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Indian supply drives down the cost of childhood vaccine

LONDON (Reuters) - The cost of immunizing children in developing countries with a five-in-one vaccine is set to fall after a deal by an Indian supplier to slash the price it charges the GAVI global vaccines group.

The agreement between Biological E and the GAVI Alliance, which funds bulk-buy vaccination programs for poor nations, highlights the growing role of India's low-cost drugs sector in supplying products around the world.

India's staunch support for its generics sector has led to clashes with Western pharmaceutical companies, most recently following a high-profile defeat for Novartis in a cancer drug patent case this month.

GAVI said on Thursday that Biological E would sell the pentavalent shot for $1.19 per dose, compared to a 2012 weighted average price of $2.17, saving it up to $150 million over the next four years.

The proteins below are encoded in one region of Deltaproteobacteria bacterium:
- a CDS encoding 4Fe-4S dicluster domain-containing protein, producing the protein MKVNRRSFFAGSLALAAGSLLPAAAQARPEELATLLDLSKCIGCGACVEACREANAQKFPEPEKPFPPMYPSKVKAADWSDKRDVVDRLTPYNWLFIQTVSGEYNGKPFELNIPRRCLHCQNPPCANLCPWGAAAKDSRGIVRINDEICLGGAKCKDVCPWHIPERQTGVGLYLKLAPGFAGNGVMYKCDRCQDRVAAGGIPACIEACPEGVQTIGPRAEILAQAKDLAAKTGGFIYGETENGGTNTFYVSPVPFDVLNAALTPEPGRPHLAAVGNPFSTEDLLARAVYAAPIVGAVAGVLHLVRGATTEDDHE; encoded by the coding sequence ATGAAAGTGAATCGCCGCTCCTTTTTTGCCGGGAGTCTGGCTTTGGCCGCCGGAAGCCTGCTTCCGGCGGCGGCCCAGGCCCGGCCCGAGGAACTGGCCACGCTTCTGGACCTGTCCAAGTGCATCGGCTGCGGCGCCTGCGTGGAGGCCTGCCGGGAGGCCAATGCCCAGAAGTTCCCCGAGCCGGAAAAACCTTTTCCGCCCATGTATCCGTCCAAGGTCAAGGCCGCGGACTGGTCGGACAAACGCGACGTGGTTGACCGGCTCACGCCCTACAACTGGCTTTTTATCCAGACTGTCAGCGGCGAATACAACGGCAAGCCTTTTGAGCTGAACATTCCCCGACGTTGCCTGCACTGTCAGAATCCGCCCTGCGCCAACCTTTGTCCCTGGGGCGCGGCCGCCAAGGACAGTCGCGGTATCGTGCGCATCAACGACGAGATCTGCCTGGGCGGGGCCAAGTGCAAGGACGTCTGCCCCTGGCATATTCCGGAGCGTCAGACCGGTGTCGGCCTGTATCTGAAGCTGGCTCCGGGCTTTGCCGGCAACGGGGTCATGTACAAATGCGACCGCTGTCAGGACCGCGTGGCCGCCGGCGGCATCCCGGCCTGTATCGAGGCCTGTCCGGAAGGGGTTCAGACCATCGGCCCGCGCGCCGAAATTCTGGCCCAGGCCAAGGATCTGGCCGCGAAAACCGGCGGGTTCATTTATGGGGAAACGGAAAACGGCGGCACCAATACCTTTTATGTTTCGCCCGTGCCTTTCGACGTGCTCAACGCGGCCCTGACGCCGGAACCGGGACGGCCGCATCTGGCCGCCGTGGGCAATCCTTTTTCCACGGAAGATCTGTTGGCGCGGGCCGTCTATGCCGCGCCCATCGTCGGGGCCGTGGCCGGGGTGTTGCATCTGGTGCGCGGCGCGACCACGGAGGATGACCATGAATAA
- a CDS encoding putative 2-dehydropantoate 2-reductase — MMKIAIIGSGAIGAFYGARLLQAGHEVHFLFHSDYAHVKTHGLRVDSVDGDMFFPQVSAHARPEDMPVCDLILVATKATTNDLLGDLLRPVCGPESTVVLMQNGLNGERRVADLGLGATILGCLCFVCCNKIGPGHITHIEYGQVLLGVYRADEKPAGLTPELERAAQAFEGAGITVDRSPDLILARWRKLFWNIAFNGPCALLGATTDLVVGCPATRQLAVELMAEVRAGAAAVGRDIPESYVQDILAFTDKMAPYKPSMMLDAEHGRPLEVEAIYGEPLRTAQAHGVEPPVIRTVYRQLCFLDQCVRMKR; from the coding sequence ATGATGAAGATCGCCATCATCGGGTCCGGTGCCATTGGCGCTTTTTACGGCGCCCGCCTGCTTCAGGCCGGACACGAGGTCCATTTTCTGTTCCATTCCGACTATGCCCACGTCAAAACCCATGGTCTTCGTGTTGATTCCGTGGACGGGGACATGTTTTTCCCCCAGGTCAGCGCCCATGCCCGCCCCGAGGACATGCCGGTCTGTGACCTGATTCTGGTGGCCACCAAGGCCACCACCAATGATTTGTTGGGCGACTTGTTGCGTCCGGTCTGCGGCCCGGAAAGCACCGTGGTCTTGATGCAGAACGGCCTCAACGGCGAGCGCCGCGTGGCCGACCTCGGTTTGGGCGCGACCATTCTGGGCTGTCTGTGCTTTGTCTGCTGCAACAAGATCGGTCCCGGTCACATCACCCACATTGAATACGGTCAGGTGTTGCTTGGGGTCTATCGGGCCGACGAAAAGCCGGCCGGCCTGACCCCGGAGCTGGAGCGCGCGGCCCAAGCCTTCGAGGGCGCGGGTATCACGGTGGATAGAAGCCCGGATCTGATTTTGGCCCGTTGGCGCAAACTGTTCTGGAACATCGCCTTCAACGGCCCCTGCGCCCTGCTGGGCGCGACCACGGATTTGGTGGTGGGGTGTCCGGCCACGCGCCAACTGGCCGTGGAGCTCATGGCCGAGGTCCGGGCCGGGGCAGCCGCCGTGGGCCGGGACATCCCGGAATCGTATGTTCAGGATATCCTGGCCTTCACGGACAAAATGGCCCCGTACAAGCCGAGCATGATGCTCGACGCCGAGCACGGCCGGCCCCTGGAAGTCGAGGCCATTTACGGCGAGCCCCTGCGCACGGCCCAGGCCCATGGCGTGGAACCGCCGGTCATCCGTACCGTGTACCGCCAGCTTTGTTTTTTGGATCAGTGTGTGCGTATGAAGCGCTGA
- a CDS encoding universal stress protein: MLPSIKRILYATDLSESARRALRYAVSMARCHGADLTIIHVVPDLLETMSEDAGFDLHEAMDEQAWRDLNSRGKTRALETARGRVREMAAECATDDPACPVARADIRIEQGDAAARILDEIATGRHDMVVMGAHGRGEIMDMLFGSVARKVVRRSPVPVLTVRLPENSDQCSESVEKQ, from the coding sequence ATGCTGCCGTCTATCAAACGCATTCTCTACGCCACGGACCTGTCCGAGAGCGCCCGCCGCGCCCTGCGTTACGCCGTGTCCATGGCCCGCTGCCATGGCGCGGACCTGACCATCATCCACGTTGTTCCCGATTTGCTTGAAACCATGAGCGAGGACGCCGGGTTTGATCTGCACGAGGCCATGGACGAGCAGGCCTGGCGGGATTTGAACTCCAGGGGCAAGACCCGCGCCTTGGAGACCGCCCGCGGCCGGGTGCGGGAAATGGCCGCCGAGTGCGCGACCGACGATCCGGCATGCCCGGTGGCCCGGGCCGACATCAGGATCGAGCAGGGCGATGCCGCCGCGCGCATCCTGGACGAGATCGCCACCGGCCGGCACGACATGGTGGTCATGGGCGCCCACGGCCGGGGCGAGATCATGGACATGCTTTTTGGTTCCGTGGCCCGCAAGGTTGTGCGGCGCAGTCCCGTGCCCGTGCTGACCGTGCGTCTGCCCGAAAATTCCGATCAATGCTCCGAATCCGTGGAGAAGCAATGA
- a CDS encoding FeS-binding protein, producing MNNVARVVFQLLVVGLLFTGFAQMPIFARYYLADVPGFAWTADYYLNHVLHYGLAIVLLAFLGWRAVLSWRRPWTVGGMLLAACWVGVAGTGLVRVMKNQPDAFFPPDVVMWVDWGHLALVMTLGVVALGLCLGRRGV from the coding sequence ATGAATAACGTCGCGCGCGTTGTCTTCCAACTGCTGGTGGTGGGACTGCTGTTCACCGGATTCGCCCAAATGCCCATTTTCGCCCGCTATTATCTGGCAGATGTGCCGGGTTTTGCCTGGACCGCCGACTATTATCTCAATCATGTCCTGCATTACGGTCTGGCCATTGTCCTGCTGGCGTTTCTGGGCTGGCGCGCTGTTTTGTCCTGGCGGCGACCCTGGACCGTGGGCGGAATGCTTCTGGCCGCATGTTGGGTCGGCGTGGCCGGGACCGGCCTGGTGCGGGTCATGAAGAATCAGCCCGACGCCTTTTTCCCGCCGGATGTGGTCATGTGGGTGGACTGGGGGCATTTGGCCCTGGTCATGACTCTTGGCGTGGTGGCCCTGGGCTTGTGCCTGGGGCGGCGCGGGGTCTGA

The five-in-one vaccine is the most widely used by GAVI. It protects against diphtheria, tetanus, whooping cough, hepatitis B and Haemophilus influenzae type B (Hib).

GAVI also buys the shot from Johnson & Johnson's Crucell, GlaxoSmithKline, LG Life Sciences and Serum Institute of India.

(Reporting by Ben Hirschler; Editing by Mark Heinrich)

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